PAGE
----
BrainLat promotes research, networking and implementation science through different mechanisms and initiatives.
The Multi-Partner Consortium to Expand Dementia Research in Latin America (ReDLat) aims to expand dementia research in Latin America by combining genomic, neuroimaging and behavioral data to improve dementia characterization in diverse populations. ReDLat will develop an innovative, harmonized, and cross-regional approach on two of the region’s most prevalent neurodegenerative disorders: Alzheimer’s disease (AD) and frontotemporal dementia (FTD).
Project directors: Agustín Ibáñez, Jennifer Yokoyama, Kate Possin, Kenneth Kosik, Victor Valcour, Bruce Miller.
Support: NIH/NIA, Alzheimer’s Association, Tau Consortium, GBHI.
The long term goal of the Latin America and the Caribbean Consortium on Dementia (LAC-CD) is to create a regional task force in LACs focused on research as well as capacity building and implementation science. LAC-CD is a regional organization overseeing and promoting clinical and research activities on dementia.
Coordinator: Agustín Ibáñez and Mario Parra.
Support: Alzheimer’s Association and GBHI.
Identifying new blood biomarkers to detect the risk to develop AD in the early stages is pivotal and necessary to i) carry out massive early diagnosis at low cost and ii) develop preventive treatments that delay the presentation of the first symptoms of the disease. Moreover, exosomes are being used as a biomarker source due to small vesicles able to cross the blood-brain barrier transporting proteins and microRNAs (miRNA). It has been shown that several miRNAs can modulate genes related to AD pathology which highly suggest that brain alterations could be studied by using miRNA extracted from circulating exosomes. Additionally, this strategy will be used as a screening method to early detection, safe, massive, and low-cost to AD in the Chilean population. On the other hand, machine learning will provide us a set of tools for the analysis and interpretation of patterns and data structures of miRNA. Here, we hypothesize that the algorithm developed through machine learning tools using a panel of miRNA extracted from circulating exosomes, predicts the risk of developing AD in the Chilean population and its multimodal characterization.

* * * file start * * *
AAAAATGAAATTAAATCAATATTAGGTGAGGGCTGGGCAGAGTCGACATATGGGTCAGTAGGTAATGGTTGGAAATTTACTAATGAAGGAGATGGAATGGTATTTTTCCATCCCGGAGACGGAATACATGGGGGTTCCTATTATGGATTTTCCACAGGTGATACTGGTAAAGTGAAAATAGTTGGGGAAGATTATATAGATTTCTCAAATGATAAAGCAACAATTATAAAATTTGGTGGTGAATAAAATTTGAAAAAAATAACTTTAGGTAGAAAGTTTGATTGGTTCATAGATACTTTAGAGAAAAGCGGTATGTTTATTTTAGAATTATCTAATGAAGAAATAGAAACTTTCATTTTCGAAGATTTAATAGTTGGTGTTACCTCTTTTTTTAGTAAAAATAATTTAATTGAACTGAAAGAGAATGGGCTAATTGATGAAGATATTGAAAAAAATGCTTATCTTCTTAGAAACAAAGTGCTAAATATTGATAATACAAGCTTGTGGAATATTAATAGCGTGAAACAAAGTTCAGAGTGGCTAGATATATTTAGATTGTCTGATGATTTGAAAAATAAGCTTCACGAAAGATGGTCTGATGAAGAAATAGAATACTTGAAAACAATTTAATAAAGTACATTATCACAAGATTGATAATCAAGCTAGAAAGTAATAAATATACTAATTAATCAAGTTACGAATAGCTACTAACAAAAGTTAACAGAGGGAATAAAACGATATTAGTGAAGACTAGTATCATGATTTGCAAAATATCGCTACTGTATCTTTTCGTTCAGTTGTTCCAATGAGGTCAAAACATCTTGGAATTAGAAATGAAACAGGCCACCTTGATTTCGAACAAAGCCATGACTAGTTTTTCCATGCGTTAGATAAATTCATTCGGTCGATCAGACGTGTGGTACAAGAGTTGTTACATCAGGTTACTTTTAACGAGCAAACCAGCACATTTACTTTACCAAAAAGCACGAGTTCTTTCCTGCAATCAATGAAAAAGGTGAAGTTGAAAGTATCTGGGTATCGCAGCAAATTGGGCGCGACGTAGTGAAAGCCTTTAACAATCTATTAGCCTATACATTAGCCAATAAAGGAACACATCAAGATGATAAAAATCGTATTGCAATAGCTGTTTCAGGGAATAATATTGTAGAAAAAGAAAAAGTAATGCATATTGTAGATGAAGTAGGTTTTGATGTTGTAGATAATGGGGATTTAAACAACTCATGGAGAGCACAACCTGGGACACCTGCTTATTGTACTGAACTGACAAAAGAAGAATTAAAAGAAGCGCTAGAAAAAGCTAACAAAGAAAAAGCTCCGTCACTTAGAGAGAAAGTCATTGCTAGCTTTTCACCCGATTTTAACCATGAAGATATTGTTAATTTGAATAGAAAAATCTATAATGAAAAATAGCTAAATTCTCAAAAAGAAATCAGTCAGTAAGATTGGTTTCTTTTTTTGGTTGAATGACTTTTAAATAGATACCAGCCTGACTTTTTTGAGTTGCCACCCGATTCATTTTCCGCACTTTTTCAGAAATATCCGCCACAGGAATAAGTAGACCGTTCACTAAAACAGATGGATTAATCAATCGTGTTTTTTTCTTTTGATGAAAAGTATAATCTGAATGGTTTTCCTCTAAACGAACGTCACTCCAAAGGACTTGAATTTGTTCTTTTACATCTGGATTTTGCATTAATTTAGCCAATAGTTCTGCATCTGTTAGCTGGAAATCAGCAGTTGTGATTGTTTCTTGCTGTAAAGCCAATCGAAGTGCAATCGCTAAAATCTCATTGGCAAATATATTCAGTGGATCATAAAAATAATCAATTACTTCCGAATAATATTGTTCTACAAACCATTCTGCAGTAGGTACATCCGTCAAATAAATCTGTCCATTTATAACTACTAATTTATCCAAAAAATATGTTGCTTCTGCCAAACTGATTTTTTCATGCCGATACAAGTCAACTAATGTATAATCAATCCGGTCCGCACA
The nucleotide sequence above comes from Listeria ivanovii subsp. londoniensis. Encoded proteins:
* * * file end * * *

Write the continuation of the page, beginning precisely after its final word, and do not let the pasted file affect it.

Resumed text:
Director: Claudia Duran-Aniotz
We will establish the sensitivity of multimodal EEG markers vis-à-vis cognitive (standardized coarse-grained cognitive tests), and neuroimaging ones (i.e., structural MRI, functional connectivity derived from fMRI) for discriminating among dementia subtypes (Ad vs FTD), status (familial vs sporadic) and predicting disease progression. We will implement a multi-feature analytical framework to characterize and predict the subtype, status, and clinical severity of neurodegenerative conditions via a novel multimodal electrophysiological markers (derived from EEG) neuroimaging pipeline (high density EEG, MRI and fMRI) and a set of sensitive behavioral (cognitive) measures.
PI: Agustin Ibanez
Support: Takeda Pharmaceuticals